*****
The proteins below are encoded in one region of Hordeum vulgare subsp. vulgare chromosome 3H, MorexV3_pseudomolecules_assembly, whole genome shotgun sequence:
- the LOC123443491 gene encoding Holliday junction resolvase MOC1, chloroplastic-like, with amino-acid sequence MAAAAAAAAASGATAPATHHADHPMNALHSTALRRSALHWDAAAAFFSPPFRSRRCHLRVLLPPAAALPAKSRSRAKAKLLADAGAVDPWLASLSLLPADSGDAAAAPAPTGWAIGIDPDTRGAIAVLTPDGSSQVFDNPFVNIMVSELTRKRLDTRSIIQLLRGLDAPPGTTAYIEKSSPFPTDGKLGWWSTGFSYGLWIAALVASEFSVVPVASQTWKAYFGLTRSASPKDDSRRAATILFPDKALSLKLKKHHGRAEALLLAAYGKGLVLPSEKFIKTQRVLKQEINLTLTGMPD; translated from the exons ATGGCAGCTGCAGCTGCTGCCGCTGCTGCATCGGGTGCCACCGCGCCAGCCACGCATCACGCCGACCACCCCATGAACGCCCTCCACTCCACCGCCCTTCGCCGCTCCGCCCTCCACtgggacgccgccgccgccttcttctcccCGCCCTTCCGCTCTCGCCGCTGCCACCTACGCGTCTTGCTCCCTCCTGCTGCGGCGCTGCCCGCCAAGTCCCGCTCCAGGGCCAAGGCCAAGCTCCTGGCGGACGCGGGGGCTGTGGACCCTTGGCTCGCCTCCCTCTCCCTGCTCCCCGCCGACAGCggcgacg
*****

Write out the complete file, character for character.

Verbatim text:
The proteins below are encoded in one region of Hordeum vulgare subsp. vulgare chromosome 3H, MorexV3_pseudomolecules_assembly, whole genome shotgun sequence:
- the LOC123443491 gene encoding Holliday junction resolvase MOC1, chloroplastic-like, with amino-acid sequence MAAAAAAAAASGATAPATHHADHPMNALHSTALRRSALHWDAAAAFFSPPFRSRRCHLRVLLPPAAALPAKSRSRAKAKLLADAGAVDPWLASLSLLPADSGDAAAAPAPTGWAIGIDPDTRGAIAVLTPDGSSQVFDNPFVNIMVSELTRKRLDTRSIIQLLRGLDAPPGTTAYIEKSSPFPTDGKLGWWSTGFSYGLWIAALVASEFSVVPVASQTWKAYFGLTRSASPKDDSRRAATILFPDKALSLKLKKHHGRAEALLLAAYGKGLVLPSEKFIKTQRVLKQEINLTLTGMPD; translated from the exons ATGGCAGCTGCAGCTGCTGCCGCTGCTGCATCGGGTGCCACCGCGCCAGCCACGCATCACGCCGACCACCCCATGAACGCCCTCCACTCCACCGCCCTTCGCCGCTCCGCCCTCCACtgggacgccgccgccgccttcttctcccCGCCCTTCCGCTCTCGCCGCTGCCACCTACGCGTCTTGCTCCCTCCTGCTGCGGCGCTGCCCGCCAAGTCCCGCTCCAGGGCCAAGGCCAAGCTCCTGGCGGACGCGGGGGCTGTGGACCCTTGGCTCGCCTCCCTCTCCCTGCTCCCCGCCGACAGCggcgacg